The last thing anyone wishes for is for their house to burn down or any of their precious barns with animals to be destroyed by fires.
Brush fires accidently happen every year, whether it be by a discarded cigarette butt, a campfire that wasn’t drowned or put out completely, by a child playing with matches or even by an old kerosene jug sitting in the sun, just to name a few.
Craig County is fortunate to have many local fire departments that work diligently in getting to a scene as quickly as possible when someone calls in about a devastating fire.
“This is a statewide burn ban,” Jim Cady, the Craig County Emergency Management Coordinator and Emergency Services Coordinator, said. “It’s every year, dates change slightly.”
Already though, there has been a 4 p.m. burn put into effect, starting on February 15 that will run through April 30.
The purposed Burning Law in brief is:
- No burning until after 4 p.m. If within 300 feet of woodland or grass brushland leading into woodlands
- Fire must be attended at all times if within 150 feet of woodland or grass or brushland leading into woodland
- No fuel may be added, or fire rekindled after midnight
- Law applies to campfire, warming fires, brush piles, household trash, stumps, fields of broomstraw and brush or anything capable of spreading fire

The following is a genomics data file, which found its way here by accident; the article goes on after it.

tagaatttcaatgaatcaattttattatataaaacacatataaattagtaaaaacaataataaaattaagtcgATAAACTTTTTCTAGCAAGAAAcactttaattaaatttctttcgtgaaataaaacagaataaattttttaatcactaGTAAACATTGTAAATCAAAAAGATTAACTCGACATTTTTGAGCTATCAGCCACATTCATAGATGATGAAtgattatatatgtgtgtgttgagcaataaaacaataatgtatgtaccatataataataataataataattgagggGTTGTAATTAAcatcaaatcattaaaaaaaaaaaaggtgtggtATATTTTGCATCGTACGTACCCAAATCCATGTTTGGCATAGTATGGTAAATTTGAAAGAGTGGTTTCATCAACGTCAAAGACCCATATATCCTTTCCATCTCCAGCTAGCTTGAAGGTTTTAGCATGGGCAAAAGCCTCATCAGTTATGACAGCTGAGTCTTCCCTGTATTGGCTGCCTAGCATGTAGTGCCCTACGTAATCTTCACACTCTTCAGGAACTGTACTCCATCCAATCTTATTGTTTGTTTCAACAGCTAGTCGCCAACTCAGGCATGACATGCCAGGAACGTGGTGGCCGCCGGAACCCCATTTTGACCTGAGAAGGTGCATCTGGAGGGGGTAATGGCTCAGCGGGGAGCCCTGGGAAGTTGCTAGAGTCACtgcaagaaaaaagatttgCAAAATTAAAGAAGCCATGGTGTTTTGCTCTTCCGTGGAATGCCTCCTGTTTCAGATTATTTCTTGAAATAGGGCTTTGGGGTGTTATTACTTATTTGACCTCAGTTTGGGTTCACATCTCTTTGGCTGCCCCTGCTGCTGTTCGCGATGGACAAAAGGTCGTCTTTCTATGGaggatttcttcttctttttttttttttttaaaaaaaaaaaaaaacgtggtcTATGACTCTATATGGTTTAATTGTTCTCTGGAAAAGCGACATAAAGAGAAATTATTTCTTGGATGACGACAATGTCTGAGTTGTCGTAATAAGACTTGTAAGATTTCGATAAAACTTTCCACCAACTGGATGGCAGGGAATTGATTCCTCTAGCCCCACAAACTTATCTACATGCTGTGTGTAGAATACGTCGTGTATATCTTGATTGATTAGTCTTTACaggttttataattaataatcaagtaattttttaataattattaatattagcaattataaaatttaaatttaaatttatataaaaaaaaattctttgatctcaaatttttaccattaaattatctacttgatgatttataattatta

Everyone seems to know, whether by experience or watching the television, that wildfires can burn millions of acres of land at shockingly fast speeds, consuming everything in their paths.
National Geographic has concluded that, “The fast pace rolling flames can travel up to 14-miles an hour, which converts to about a four-minute-mile pace and can overtake the average human in minutes.”
Also, naturally occurring wildfires can spark during dry weather and in droughts.
“In these conditions, normally green vegetation can convert into bone-dry, flammable fuel; strong winds spread fire quickly; and warm temperatures encourage combustion. With these ingredients, the only thing missing is a spark – in the form of lightning, arson, a downed power line, or a burning campfire or cigarette – to wreak havoc,” added the National Geographic.
The maximum fine is $500 if one is found to have started a fire.
Individuals may contact the Virginia Department of Forestry for any additional information. It is always better to stay on the side of caution.
As Smokey the Bear states, “Only YOU can prevent forest fires!”
So, let’s all do our part and be alert whether in our yards, in the woods or driving along our roads. It take a community to keep a community safe.